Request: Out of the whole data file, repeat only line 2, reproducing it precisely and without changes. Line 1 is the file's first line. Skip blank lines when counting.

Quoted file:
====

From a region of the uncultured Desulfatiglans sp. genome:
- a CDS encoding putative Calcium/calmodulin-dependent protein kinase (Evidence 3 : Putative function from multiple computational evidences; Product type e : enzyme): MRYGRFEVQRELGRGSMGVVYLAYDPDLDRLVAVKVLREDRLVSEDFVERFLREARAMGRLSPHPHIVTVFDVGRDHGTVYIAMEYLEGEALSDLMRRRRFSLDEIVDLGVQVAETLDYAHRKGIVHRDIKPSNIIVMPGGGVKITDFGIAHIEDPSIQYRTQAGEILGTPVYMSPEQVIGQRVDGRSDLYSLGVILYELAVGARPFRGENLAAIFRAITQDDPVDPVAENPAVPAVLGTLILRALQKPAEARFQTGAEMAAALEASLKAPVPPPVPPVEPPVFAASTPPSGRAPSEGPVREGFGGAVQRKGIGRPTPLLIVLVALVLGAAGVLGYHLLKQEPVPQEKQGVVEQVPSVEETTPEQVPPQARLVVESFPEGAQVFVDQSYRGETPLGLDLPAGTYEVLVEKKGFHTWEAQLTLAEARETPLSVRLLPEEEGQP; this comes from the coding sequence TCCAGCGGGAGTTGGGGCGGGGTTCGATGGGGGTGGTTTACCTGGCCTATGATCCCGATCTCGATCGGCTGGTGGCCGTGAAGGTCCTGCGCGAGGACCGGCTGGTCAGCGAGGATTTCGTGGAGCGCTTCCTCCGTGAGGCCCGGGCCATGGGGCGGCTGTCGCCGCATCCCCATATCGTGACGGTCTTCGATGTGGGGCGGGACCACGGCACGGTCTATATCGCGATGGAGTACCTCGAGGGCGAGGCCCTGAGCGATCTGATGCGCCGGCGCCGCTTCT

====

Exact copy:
- a CDS encoding putative Calcium/calmodulin-dependent protein kinase (Evidence 3 : Putative function from multiple computational evidences; Product type e : enzyme): MRYGRFEVQRELGRGSMGVVYLAYDPDLDRLVAVKVLREDRLVSEDFVERFLREARAMGRLSPHPHIVTVFDVGRDHGTVYIAMEYLEGEALSDLMRRRRFSLDEIVDLGVQVAETLDYAHRKGIVHRDIKPSNIIVMPGGGVKITDFGIAHIEDPSIQYRTQAGEILGTPVYMSPEQVIGQRVDGRSDLYSLGVILYELAVGARPFRGENLAAIFRAITQDDPVDPVAENPAVPAVLGTLILRALQKPAEARFQTGAEMAAALEASLKAPVPPPVPPVEPPVFAASTPPSGRAPSEGPVREGFGGAVQRKGIGRPTPLLIVLVALVLGAAGVLGYHLLKQEPVPQEKQGVVEQVPSVEETTPEQVPPQARLVVESFPEGAQVFVDQSYRGETPLGLDLPAGTYEVLVEKKGFHTWEAQLTLAEARETPLSVRLLPEEEGQP; this comes from the coding sequence TCCAGCGGGAGTTGGGGCGGGGTTCGATGGGGGTGGTTTACCTGGCCTATGATCCCGATCTCGATCGGCTGGTGGCCGTGAAGGTCCTGCGCGAGGACCGGCTGGTCAGCGAGGATTTCGTGGAGCGCTTCCTCCGTGAGGCCCGGGCCATGGGGCGGCTGTCGCCGCATCCCCATATCGTGACGGTCTTCGATGTGGGGCGGGACCACGGCACGGTCTATATCGCGATGGAGTACCTCGAGGGCGAGGCCCTGAGCGATCTGATGCGCCGGCGCCGCTTCT